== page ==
Miller Arena ‘next chapter’ in Middletown Middies history

For decades, Wade E. Miller Gym was a shining star in Middletown, but over the years — compared to newer high school gyms in the region — it lost its luster.

Now, 65 years after Miller Gym opened, its younger brother, Wade E. Miller Arena, is about to open on the campus of Middletown High School. The goal, school officials said, is to create the same excitement throughout the city that was felt when Miller Gym opened in December 1952.

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After closing Miller Gym on Friday night against Butler County rival Hamilton, Middletown’s boys basketball team will play Lima Senior at 7:30 p.m. Saturday in the new arena. The girls team plays Colerain at 2 p.m.

Fans accustomed to watching games in Miller Gym, named after the former Middletown City Schools superintendent, will see the technological advancements made in the last 65 years. Miller Arena features two professional style baskets on Jerry Lucas Court, four 9-foot by 12-foot LED scoreboards, bright lights, a high-quality sound system, a walking track, a wrestling room, a strength center, athletic offices, trophy cases and an attached community room.

“All the bells and whistles,” Middletown High School Athletic Director Aaron Zupka said.

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Miller Arena is just part of the improvements and building taking place on Breiel Boulevard. Middletown High School, which opened in 1969, has been renovated as part of a $96 million project that includes a new Middletown Middle School being built next to the high school.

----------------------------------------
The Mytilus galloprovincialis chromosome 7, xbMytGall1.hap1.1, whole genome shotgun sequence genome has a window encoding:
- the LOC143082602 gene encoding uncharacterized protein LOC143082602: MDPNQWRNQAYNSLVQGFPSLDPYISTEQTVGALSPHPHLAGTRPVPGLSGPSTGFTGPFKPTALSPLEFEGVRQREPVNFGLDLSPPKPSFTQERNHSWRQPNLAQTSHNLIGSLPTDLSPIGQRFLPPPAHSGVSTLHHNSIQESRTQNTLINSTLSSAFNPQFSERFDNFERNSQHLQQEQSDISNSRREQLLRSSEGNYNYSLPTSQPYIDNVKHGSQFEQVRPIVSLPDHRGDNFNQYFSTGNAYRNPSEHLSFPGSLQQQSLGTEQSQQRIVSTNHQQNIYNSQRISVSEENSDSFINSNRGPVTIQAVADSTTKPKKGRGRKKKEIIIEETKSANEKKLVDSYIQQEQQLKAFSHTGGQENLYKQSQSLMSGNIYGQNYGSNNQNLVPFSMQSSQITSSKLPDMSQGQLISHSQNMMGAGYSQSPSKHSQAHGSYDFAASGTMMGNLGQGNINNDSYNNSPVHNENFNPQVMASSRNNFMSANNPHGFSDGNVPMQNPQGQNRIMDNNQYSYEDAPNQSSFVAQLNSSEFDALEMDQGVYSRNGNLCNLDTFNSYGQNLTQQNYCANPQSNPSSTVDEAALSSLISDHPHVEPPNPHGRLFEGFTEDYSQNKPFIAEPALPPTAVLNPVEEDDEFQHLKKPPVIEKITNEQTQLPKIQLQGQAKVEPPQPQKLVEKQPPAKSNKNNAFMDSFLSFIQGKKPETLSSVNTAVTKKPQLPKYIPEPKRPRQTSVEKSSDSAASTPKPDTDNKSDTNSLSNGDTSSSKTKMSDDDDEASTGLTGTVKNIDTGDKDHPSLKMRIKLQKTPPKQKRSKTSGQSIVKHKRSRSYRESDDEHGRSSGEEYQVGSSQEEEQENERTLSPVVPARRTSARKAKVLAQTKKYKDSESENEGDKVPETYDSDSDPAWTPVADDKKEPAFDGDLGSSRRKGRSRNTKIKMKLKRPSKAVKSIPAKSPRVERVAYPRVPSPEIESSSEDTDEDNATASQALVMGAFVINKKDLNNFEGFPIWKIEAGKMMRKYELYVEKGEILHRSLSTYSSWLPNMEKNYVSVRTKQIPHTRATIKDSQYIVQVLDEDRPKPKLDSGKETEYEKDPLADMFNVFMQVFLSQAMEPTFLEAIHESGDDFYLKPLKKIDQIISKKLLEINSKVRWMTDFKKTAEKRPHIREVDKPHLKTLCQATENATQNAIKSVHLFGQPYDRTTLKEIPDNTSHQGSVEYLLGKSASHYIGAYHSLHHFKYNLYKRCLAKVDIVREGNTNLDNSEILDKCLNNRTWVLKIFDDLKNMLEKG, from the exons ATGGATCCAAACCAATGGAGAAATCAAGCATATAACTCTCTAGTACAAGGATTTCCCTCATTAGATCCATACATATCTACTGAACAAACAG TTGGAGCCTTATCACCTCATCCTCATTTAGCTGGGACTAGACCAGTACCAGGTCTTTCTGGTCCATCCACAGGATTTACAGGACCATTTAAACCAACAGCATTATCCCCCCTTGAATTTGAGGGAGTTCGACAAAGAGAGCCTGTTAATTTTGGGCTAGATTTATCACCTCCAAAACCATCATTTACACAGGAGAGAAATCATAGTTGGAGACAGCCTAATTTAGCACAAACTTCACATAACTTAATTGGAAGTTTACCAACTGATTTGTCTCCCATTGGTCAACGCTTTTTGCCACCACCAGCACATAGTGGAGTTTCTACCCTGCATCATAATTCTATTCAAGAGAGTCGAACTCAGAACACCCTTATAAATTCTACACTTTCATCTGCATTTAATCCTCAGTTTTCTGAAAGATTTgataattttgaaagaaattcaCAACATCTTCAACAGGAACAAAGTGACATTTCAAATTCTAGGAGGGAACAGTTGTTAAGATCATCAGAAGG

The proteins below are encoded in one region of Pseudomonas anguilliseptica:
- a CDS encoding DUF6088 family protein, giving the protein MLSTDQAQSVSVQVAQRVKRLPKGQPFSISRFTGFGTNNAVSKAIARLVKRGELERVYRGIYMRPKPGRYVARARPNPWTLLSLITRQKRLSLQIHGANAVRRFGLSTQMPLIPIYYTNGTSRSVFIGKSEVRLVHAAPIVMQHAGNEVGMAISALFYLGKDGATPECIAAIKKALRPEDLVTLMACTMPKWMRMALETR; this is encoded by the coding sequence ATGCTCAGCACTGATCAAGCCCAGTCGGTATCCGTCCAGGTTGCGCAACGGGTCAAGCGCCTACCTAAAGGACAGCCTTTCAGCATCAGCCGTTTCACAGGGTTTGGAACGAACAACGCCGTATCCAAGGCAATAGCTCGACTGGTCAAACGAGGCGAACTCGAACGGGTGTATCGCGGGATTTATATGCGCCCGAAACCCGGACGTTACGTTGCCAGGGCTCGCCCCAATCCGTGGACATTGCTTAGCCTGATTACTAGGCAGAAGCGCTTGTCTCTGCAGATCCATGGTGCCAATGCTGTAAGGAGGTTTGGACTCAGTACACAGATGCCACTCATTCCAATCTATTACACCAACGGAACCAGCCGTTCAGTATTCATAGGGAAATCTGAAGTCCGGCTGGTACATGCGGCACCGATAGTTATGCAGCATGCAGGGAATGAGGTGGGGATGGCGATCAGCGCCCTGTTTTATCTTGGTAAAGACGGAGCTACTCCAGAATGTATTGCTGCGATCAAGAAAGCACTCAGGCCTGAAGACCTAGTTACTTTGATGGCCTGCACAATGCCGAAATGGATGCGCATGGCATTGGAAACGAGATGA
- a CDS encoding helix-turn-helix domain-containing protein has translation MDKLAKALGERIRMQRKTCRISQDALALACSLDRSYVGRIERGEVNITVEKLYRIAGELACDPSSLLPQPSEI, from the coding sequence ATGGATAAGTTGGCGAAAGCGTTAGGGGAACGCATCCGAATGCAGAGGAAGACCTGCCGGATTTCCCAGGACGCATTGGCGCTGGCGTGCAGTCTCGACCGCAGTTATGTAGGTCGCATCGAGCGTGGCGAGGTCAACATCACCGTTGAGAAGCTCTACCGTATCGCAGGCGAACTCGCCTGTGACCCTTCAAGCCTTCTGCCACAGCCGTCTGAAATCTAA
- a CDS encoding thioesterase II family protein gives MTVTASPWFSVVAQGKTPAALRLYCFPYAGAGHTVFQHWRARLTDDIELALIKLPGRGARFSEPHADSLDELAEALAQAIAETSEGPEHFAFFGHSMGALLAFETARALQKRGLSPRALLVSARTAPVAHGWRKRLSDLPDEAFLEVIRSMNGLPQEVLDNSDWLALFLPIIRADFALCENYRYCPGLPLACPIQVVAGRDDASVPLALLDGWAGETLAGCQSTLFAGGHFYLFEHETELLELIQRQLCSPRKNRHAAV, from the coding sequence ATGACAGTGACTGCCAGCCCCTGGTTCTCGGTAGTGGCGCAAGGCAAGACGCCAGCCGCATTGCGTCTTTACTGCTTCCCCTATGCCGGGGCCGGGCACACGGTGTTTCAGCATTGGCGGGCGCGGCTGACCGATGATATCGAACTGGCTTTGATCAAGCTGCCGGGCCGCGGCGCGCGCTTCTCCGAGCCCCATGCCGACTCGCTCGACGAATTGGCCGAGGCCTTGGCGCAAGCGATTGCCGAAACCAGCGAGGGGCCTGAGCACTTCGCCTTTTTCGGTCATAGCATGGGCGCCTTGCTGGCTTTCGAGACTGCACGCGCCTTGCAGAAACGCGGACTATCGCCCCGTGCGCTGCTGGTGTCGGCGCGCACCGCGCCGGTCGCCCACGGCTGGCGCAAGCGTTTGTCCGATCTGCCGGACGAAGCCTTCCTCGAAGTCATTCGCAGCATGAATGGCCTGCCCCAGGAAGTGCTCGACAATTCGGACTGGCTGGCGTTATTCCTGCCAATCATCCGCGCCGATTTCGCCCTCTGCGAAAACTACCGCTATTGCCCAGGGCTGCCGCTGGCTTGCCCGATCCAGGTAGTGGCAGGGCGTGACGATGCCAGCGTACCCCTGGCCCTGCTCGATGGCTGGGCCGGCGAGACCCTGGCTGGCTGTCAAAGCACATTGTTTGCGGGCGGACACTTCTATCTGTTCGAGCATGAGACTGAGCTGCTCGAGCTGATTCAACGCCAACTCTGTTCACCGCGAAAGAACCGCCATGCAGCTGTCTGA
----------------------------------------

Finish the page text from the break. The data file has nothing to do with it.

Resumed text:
Voters approved a $55 million bond issue in May 2014 to pay for the construction.

The district’s business manager George Long said there is no “specific breakout” of costs to build the arena, since the bidding on the construction was for the entire project.

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Kevin Aldridge, Middletown’s girls basketball coach, called Miller Arena “the best in the state” and said it “signifies a new beginning” for the district.

He believes Wade E. Miller Arena will be the “envy” of Middies opponents and their fans.

“This is something that they can truly hang their hats on,” he said of the district. “It makes you feel good when you’re in a place like this. It’s more than sports. It’s the total package. This is a sign of things to come for our community. We are investing in the total person. We are on our way up. Sports is the great equalizer. My hope is that it will transition to what they are doing with the rest of the building.”

The new arena also will give the district an opportunity to host basketball, volleyball and wrestling tournaments, which wasn’t an option at Wade E. Miller Gym because of the restricted parking and outdated facilities.

Holding events at the arena will generate revenue for nearby restaurants and hotels, according to Zupka.

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For this weekend, though, officials are focusing on “the next chapter in our history books,” he said.

“It will be a magical night,” Zupka said about Saturday’s openers.

Zupka appreciates the important role Miller Gym played in the city. How it was the “place to be seen” every Friday night, especially during the mid-1950s when Lucas led the Middies to a 76-game winning streak and back-to-back state titles.

“Everybody has a story about that place,” he said.

He hopes that same affection can be attached to Miller Arena, what he called “Wade E. Miller 2.0.”

“The history and memories don’t go away. The (seven state championship) banners will still be up there. That never goes away. Wade E. Miller never will be replaced. It’s not the brick and mortar that matters. It’s the people and the memories,” Zupka said.

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